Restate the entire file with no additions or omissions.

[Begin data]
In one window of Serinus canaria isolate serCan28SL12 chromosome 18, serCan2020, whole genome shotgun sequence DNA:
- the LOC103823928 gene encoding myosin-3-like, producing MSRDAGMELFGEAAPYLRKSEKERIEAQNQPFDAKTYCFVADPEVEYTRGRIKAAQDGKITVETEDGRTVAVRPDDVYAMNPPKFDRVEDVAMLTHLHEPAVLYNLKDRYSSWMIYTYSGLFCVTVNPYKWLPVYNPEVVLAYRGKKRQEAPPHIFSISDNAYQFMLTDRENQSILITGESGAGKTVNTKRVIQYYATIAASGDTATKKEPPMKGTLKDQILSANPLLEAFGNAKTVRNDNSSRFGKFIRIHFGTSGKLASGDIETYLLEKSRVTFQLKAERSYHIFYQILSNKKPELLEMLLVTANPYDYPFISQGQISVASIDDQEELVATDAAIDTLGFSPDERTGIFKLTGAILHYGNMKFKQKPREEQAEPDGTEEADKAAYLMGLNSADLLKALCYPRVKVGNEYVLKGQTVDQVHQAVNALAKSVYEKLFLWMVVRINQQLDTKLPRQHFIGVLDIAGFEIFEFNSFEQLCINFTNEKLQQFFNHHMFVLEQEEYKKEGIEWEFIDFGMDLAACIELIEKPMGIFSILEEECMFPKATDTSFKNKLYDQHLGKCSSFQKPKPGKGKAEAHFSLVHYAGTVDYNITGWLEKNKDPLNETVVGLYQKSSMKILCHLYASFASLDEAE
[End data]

In one window of Serinus canaria isolate serCan28SL12 chromosome 18, serCan2020, whole genome shotgun sequence DNA:
- the LOC103823928 gene encoding myosin-3-like, producing MSRDAGMELFGEAAPYLRKSEKERIEAQNQPFDAKTYCFVADPEVEYTRGRIKAAQDGKITVETEDGRTVAVRPDDVYAMNPPKFDRVEDVAMLTHLHEPAVLYNLKDRYSSWMIYTYSGLFCVTVNPYKWLPVYNPEVVLAYRGKKRQEAPPHIFSISDNAYQFMLTDRENQSILITGESGAGKTVNTKRVIQYYATIAASGDTATKKEPPMKGTLKDQILSANPLLEAFGNAKTVRNDNSSRFGKFIRIHFGTSGKLASGDIETYLLEKSRVTFQLKAERSYHIFYQILSNKKPELLEMLLVTANPYDYPFISQGQISVASIDDQEELVATDAAIDTLGFSPDERTGIFKLTGAILHYGNMKFKQKPREEQAEPDGTEEADKAAYLMGLNSADLLKALCYPRVKVGNEYVLKGQTVDQVHQAVNALAKSVYEKLFLWMVVRINQQLDTKLPRQHFIGVLDIAGFEIFEFNSFEQLCINFTNEKLQQFFNHHMFVLEQEEYKKEGIEWEFIDFGMDLAACIELIEKPMGIFSILEEECMFPKATDTSFKNKLYDQHLGKCSSFQKPKPGKGKAEAHFSLVHYAGTVDYNITGWLEKNKDPLNETVVGLYQKSSMKILCHLYASFASLDEAE